Problem with iscan window size
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2009-09-03 15:20 GMT   |   #1

I tried to install a scanner for a friend. Target is SuSE 11.1. The scan
programm is iscan. The screen is limited in hight to 600 pixel.

How can the bottom of that program window can be made visible?

2009-09-03 20:23 GMT   |   #2
Not sure if I am reading your question correctly but have you tried
pressing the ALT key, then clicking (keep the mouse button held down) on
the program being displayed and then using your mouse to reposition the
displayed program?
2009-09-04 09:20 GMT   |   #3
No. Never heard or seen any hint on this before.

THANK YOU!!! It works, and now I move to the other buttons of the program
control, which, alas, does not work. But that is only a minor problem. The
navigation on a small screen with too large bitmaps is terrible. XSANE does it
better, but has only a limited number of resolutions.

Thank you.
2009-09-04 09:20 GMT   |   #4
Good to hear that it worked...thanks for the update. Smile
2009-09-04 13:20 GMT   |   #5
Even better: iscan now works. The problem was caused by the usb connection being
caught by VMware. Those clients have strong and sticky fingers...

2009-09-04 13:20 GMT   |   #6
Cool...double success! What more can a person ask for??!! Wink
2009-09-04 13:20 GMT   |   #7
Well, perhaps even a triple one: the scan looks crisp, not as "milky"/pastell as
with the Windows scan. As Windows was only used because there had been no really
good driver for SANE and Kooka, this would reduce working with windows. Some
things, like OCR, would still have to be done with Windows (Abbyy is terrific!),
but the burden to all the time take a virtual machine with Windows, is lessened.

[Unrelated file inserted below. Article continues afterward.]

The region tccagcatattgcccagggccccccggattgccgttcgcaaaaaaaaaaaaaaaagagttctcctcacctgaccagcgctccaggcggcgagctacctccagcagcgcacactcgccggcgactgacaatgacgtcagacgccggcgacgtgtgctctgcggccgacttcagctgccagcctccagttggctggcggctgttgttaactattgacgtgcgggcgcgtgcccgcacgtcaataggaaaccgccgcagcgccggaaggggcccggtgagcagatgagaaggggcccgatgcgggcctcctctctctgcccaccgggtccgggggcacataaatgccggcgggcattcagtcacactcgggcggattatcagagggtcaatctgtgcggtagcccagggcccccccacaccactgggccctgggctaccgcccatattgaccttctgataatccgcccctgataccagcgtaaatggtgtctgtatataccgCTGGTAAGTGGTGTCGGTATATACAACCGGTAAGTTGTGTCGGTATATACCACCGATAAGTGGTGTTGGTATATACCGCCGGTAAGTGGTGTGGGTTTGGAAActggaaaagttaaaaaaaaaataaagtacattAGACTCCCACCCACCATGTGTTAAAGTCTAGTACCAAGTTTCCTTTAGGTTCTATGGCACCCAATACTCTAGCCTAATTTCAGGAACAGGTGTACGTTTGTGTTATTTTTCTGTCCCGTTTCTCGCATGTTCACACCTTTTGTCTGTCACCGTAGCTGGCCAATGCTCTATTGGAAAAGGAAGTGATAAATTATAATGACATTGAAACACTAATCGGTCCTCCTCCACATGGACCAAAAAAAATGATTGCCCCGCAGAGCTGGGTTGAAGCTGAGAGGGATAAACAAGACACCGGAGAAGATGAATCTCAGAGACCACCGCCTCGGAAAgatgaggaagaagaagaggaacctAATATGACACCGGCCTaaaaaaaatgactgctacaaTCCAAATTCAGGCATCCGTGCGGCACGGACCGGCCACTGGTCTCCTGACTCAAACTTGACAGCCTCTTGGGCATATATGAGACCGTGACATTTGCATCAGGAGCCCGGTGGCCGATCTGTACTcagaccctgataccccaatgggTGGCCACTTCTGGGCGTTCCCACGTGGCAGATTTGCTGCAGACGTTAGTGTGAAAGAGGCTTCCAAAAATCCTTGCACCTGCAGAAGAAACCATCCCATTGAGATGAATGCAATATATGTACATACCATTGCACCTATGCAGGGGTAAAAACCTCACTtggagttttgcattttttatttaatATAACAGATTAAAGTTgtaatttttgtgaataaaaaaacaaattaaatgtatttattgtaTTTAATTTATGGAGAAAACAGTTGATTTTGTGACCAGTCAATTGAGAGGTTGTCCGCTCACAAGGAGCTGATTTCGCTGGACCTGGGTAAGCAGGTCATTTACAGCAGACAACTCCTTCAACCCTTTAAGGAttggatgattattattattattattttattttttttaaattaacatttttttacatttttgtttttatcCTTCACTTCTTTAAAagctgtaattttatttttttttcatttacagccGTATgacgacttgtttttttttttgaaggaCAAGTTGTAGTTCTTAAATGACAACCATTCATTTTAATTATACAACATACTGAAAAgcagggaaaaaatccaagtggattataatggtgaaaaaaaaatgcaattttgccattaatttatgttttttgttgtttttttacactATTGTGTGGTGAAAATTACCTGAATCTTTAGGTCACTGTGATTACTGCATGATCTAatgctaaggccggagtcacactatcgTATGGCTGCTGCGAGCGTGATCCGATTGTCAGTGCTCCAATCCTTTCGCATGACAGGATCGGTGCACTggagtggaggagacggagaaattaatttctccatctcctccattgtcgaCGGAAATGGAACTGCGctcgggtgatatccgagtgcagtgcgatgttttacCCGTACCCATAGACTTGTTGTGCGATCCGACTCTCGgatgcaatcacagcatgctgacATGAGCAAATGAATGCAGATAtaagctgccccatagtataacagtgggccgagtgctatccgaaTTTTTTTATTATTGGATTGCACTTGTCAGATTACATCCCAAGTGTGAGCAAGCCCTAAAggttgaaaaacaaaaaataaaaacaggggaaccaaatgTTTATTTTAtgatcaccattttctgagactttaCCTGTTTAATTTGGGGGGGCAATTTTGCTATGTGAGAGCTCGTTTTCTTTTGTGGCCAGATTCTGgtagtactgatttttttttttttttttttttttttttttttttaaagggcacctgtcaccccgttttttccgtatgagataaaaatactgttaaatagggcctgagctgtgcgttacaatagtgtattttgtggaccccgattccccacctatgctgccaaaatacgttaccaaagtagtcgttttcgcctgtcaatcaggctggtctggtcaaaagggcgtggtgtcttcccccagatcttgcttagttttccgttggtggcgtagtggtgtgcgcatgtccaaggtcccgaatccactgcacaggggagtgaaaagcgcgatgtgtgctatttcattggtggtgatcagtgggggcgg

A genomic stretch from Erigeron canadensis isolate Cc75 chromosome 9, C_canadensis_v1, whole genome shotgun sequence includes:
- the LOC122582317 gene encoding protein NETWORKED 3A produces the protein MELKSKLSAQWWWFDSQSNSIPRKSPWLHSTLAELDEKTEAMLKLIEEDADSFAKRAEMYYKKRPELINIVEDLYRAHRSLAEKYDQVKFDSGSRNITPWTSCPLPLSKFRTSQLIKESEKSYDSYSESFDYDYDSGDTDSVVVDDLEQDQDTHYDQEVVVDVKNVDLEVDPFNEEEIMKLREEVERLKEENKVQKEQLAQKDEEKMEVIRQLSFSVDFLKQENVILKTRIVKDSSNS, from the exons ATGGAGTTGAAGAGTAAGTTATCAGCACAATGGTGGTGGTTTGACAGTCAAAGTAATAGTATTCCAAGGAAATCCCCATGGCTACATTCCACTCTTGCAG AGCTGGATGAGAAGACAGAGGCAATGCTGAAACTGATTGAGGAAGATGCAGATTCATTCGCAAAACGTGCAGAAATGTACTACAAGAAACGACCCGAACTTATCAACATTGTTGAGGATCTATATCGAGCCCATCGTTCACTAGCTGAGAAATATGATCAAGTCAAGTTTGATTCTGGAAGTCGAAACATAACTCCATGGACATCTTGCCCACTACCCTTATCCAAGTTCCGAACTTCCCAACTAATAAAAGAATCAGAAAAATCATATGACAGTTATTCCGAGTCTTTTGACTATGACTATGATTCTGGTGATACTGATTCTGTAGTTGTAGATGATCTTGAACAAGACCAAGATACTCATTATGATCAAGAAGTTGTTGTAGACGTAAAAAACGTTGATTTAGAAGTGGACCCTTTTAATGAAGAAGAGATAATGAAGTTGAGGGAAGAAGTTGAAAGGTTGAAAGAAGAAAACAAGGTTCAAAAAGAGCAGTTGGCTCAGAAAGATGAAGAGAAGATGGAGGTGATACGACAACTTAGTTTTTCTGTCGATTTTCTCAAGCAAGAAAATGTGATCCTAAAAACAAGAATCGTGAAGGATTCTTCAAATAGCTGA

2009-09-04 19:20 GMT   |   #8
OCR doesn't _have_ to be done using Windows.
If you're happy with a CLI application, you don't _need_ to use Windows,
virtual machine or otherwise. There is a Linux version of the Abbyy OCR
application available but, as I just mentioned, it's called from the CLI
with a nice selection of switches.

The download link is:

As for how useful it is or if it's as good as the Windows releases, I have
no idea. At the moment I'm still downloading it, and it'll probably be a day
or two before I can try it out.
2009-09-04 19:20 GMT   |   #9
That sounds great. Thanks for the link.

With the Windows version one could OCR a text and have the result as an .RTF
file, which then could be converted to HTML. The latter is easy to use with
cut+paste from an ordinary browser.
2009-09-04 19:20 GMT   |   #10
One thing I didn't look at, and really should have, is the licencing cost
for the Linux version. You need to activate the program to be able to use it
and you can get a trial licence which will let you scan upto 200 pages, and
is valid for upto 10 days. After that you're going to need to buy a licence.
€149 is the minimum licence cost and lets you scan upto 1000 pages per
month. Going above that gets rather more expensive. 

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